The researchers found that age plays a role in homework, with children in lower grades showing greater effort and motivation. One possible explanation for this finding, said lead author Ulrich Trautwein, PhD., of the Max Planck Institute for Human Development, is that studiousness may conflict with both female and male gender identities in adolescence. However, he noted, a key component in older students was interest in the topic.

Generally, students reported less effort and motivation for homework than for classwork. However, one exception to this finding is that while highly conscientious students reported an equal amount of effort on homework and classwork, less conscientious students reported putting less effort into their homework than into their classwork.

"We also found that the time students spend on homework was nearly uncorrelated with homework effort and motivation," Trautwein said. In other words: "Homework time should not be equated with effort on homework."

The findings suggest that parents and teachers could intervene to improve students' homework effort by improving students' beliefs that they can do well, increasing their interest in the subject and providing a sense that the assignments are useful, he concluded.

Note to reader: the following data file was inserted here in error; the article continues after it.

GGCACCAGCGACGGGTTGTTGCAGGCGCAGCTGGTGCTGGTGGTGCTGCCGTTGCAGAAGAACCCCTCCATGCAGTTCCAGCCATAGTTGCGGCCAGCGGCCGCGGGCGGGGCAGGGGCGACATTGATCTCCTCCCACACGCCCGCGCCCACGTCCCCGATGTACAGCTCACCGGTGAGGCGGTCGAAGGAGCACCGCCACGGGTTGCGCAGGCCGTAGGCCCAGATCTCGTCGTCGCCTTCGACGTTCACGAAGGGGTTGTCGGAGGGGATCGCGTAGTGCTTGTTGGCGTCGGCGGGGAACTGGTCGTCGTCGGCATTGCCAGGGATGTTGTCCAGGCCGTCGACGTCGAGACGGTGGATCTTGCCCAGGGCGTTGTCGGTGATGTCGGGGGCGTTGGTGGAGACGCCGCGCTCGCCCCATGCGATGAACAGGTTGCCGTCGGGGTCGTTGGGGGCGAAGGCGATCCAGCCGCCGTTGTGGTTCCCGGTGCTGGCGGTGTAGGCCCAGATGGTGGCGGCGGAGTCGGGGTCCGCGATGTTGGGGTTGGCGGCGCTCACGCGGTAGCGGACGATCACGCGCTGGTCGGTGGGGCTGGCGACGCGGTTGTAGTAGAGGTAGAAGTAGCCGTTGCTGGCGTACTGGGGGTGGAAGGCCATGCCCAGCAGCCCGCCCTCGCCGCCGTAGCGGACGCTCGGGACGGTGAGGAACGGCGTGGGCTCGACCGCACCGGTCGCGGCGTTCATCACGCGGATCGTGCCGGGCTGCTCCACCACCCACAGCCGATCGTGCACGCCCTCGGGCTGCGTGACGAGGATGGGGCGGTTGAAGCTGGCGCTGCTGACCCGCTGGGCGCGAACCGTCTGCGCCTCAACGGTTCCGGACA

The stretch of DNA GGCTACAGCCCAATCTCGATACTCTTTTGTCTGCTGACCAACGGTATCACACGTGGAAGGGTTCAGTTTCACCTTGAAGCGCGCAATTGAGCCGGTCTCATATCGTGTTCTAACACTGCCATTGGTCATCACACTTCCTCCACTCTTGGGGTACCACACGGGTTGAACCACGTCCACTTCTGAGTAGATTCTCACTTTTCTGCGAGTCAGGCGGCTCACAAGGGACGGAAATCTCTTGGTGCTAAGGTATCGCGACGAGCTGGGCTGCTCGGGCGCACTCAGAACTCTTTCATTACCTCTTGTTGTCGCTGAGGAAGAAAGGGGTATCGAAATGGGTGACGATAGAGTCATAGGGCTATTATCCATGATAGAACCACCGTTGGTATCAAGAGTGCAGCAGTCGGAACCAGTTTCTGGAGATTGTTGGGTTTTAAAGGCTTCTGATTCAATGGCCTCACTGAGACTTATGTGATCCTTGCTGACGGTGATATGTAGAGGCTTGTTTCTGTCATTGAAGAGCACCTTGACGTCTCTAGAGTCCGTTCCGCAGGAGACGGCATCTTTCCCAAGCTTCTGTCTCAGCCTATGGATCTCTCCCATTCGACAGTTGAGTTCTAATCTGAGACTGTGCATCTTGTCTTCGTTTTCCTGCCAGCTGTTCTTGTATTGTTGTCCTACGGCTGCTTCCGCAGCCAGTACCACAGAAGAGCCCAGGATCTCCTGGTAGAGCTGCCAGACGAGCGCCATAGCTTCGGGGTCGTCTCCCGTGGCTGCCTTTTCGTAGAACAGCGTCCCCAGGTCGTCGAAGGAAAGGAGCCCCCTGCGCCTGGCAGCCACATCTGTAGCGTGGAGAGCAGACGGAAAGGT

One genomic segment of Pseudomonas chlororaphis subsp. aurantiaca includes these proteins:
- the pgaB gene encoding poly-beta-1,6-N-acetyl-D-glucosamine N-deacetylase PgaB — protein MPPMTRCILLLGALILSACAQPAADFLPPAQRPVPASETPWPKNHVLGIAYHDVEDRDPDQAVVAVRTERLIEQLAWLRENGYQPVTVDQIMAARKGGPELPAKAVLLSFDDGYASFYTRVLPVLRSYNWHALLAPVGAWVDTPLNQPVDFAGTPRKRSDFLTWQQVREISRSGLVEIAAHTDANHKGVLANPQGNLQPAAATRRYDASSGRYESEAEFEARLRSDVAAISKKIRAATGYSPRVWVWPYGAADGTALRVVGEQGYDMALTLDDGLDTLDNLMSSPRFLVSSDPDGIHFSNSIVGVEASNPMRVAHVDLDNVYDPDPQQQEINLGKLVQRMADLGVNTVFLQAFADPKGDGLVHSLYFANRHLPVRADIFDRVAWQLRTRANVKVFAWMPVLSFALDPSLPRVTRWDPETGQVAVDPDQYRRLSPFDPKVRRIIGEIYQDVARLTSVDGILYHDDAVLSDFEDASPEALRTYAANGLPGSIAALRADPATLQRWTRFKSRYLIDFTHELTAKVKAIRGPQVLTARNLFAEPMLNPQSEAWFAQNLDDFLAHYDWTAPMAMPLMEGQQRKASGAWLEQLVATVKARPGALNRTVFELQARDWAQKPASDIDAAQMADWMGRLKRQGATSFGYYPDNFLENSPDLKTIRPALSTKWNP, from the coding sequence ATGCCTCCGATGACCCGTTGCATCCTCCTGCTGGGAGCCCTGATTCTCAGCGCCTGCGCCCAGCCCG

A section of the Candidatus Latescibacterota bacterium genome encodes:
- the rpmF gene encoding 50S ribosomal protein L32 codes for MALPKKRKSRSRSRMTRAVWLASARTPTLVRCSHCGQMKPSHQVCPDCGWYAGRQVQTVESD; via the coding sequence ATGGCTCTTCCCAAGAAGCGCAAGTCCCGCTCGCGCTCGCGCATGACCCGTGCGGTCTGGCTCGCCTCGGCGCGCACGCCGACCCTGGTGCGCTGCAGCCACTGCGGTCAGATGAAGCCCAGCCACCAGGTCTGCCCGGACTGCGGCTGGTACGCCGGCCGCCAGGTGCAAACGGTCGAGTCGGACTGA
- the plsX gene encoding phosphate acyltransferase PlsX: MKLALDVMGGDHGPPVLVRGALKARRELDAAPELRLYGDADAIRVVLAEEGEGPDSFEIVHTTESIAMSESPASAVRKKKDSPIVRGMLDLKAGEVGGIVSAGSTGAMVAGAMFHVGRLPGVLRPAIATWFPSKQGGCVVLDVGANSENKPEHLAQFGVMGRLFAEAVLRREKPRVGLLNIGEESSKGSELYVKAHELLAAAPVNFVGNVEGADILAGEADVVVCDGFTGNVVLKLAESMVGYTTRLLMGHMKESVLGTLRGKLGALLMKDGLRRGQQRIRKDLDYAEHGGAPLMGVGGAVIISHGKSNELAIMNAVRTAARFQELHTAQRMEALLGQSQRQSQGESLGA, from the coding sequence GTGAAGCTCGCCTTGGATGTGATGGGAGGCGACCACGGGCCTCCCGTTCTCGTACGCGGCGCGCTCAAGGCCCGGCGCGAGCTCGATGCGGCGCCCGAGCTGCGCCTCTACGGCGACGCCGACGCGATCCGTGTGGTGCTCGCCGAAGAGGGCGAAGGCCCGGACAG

Andrea Browning | EurekAlert!
Further information:
http://www.srcd.org

More articles from Studies and Analyses:

nachricht A sudden drop in outdoor temperature increases the risk of respiratory infections
11.01.2017 | University of Gothenburg

nachricht Urbanization to convert 300,000 km2 of prime croplands
27.12.2016 | Mercator Research Institute on Global Commons and Climate Change (MCC) gGmbH

All articles from Studies and Analyses >>>

The most recent press releases about innovation >>>

Die letzten 5 Focus-News des innovations-reports im Überblick:

Im Focus: Designing Architecture with Solar Building Envelopes